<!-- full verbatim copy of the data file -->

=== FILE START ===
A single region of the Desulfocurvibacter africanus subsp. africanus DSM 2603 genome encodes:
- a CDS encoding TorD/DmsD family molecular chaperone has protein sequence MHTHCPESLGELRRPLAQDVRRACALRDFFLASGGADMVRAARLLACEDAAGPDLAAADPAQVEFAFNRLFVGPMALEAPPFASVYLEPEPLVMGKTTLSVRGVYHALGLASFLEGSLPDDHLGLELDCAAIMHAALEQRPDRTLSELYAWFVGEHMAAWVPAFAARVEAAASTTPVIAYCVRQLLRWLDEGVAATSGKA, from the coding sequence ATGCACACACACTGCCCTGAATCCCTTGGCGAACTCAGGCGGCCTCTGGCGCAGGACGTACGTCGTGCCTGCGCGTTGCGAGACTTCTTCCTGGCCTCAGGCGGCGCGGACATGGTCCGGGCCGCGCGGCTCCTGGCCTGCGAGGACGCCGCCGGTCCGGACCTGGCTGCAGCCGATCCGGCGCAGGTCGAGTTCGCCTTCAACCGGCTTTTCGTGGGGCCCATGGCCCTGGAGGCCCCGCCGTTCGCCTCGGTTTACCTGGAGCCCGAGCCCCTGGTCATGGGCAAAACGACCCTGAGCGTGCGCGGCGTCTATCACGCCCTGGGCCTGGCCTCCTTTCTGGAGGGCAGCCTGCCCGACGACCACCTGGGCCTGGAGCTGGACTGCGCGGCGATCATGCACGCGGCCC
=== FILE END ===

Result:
A single region of the Desulfocurvibacter africanus subsp. africanus DSM 2603 genome encodes:
- a CDS encoding TorD/DmsD family molecular chaperone has protein sequence MHTHCPESLGELRRPLAQDVRRACALRDFFLASGGADMVRAARLLACEDAAGPDLAAADPAQVEFAFNRLFVGPMALEAPPFASVYLEPEPLVMGKTTLSVRGVYHALGLASFLEGSLPDDHLGLELDCAAIMHAALEQRPDRTLSELYAWFVGEHMAAWVPAFAARVEAAASTTPVIAYCVRQLLRWLDEGVAATSGKA, from the coding sequence ATGCACACACACTGCCCTGAATCCCTTGGCGAACTCAGGCGGCCTCTGGCGCAGGACGTACGTCGTGCCTGCGCGTTGCGAGACTTCTTCCTGGCCTCAGGCGGCGCGGACATGGTCCGGGCCGCGCGGCTCCTGGCCTGCGAGGACGCCGCCGGTCCGGACCTGGCTGCAGCCGATCCGGCGCAGGTCGAGTTCGCCTTCAACCGGCTTTTCGTGGGGCCCATGGCCCTGGAGGCCCCGCCGTTCGCCTCGGTTTACCTGGAGCCCGAGCCCCTGGTCATGGGCAAAACGACCCTGAGCGTGCGCGGCGTCTATCACGCCCTGGGCCTGGCCTCCTTTCTGGAGGGCAGCCTGCCCGACGACCACCTGGGCCTGGAGCTGGACTGCGCGGCGATCATGCACGCGGCCC